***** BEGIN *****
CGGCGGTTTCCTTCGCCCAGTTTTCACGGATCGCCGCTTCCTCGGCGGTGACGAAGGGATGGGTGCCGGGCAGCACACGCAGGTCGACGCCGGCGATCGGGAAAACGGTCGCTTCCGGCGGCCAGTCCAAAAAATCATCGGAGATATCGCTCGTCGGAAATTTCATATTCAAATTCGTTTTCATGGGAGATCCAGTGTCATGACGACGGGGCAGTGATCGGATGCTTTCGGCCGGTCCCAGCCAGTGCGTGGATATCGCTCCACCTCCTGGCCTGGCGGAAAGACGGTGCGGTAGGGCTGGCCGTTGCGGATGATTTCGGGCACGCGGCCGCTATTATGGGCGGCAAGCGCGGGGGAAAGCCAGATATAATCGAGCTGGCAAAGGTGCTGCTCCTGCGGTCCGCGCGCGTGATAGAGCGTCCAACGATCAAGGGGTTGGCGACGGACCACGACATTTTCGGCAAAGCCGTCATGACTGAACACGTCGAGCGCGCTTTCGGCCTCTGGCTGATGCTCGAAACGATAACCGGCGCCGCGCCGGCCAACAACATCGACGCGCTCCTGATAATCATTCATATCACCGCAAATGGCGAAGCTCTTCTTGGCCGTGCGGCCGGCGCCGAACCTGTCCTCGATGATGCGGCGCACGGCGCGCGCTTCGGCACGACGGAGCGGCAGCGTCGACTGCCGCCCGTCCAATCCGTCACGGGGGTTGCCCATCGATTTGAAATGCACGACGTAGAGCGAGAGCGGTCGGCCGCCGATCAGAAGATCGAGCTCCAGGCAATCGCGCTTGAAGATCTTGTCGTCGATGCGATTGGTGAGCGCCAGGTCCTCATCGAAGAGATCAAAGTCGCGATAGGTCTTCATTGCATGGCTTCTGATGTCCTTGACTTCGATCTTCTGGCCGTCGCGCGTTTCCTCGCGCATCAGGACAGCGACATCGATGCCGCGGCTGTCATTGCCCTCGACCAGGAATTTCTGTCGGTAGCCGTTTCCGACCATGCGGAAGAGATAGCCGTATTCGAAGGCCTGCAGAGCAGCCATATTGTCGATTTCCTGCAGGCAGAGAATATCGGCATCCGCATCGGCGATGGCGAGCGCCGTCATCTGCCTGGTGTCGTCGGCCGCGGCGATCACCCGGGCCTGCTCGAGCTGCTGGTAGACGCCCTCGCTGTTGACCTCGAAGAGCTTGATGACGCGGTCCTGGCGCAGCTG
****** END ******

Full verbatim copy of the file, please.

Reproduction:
CGGCGGTTTCCTTCGCCCAGTTTTCACGGATCGCCGCTTCCTCGGCGGTGACGAAGGGATGGGTGCCGGGCAGCACACGCAGGTCGACGCCGGCGATCGGGAAAACGGTCGCTTCCGGCGGCCAGTCCAAAAAATCATCGGAGATATCGCTCGTCGGAAATTTCATATTCAAATTCGTTTTCATGGGAGATCCAGTGTCATGACGACGGGGCAGTGATCGGATGCTTTCGGCCGGTCCCAGCCAGTGCGTGGATATCGCTCCACCTCCTGGCCTGGCGGAAAGACGGTGCGGTAGGGCTGGCCGTTGCGGATGATTTCGGGCACGCGGCCGCTATTATGGGCGGCAAGCGCGGGGGAAAGCCAGATATAATCGAGCTGGCAAAGGTGCTGCTCCTGCGGTCCGCGCGCGTGATAGAGCGTCCAACGATCAAGGGGTTGGCGACGGACCACGACATTTTCGGCAAAGCCGTCATGACTGAACACGTCGAGCGCGCTTTCGGCCTCTGGCTGATGCTCGAAACGATAACCGGCGCCGCGCCGGCCAACAACATCGACGCGCTCCTGATAATCATTCATATCACCGCAAATGGCGAAGCTCTTCTTGGCCGTGCGGCCGGCGCCGAACCTGTCCTCGATGATGCGGCGCACGGCGCGCGCTTCGGCACGACGGAGCGGCAGCGTCGACTGCCGCCCGTCCAATCCGTCACGGGGGTTGCCCATCGATTTGAAATGCACGACGTAGAGCGAGAGCGGTCGGCCGCCGATCAGAAGATCGAGCTCCAGGCAATCGCGCTTGAAGATCTTGTCGTCGATGCGATTGGTGAGCGCCAGGTCCTCATCGAAGAGATCAAAGTCGCGATAGGTCTTCATTGCATGGCTTCTGATGTCCTTGACTTCGATCTTCTGGCCGTCGCGCGTTTCCTCGCGCATCAGGACAGCGACATCGATGCCGCGGCTGTCATTGCCCTCGACCAGGAATTTCTGTCGGTAGCCGTTTCCGACCATGCGGAAGAGATAGCCGTATTCGAAGGCCTGCAGAGCAGCCATATTGTCGATTTCCTGCAGGCAGAGAATATCGGCATCCGCATCGGCGATGGCGAGCGCCGTCATCTGCCTGGTGTCGTCGGCCGCGGCGATCACCCGGGCCTGCTCGAGCTGCTGGTAGACGCCCTCGCTGTTGACCTCGAAGAGCTTGATGACGCGGTCCTGGCGCAGCTG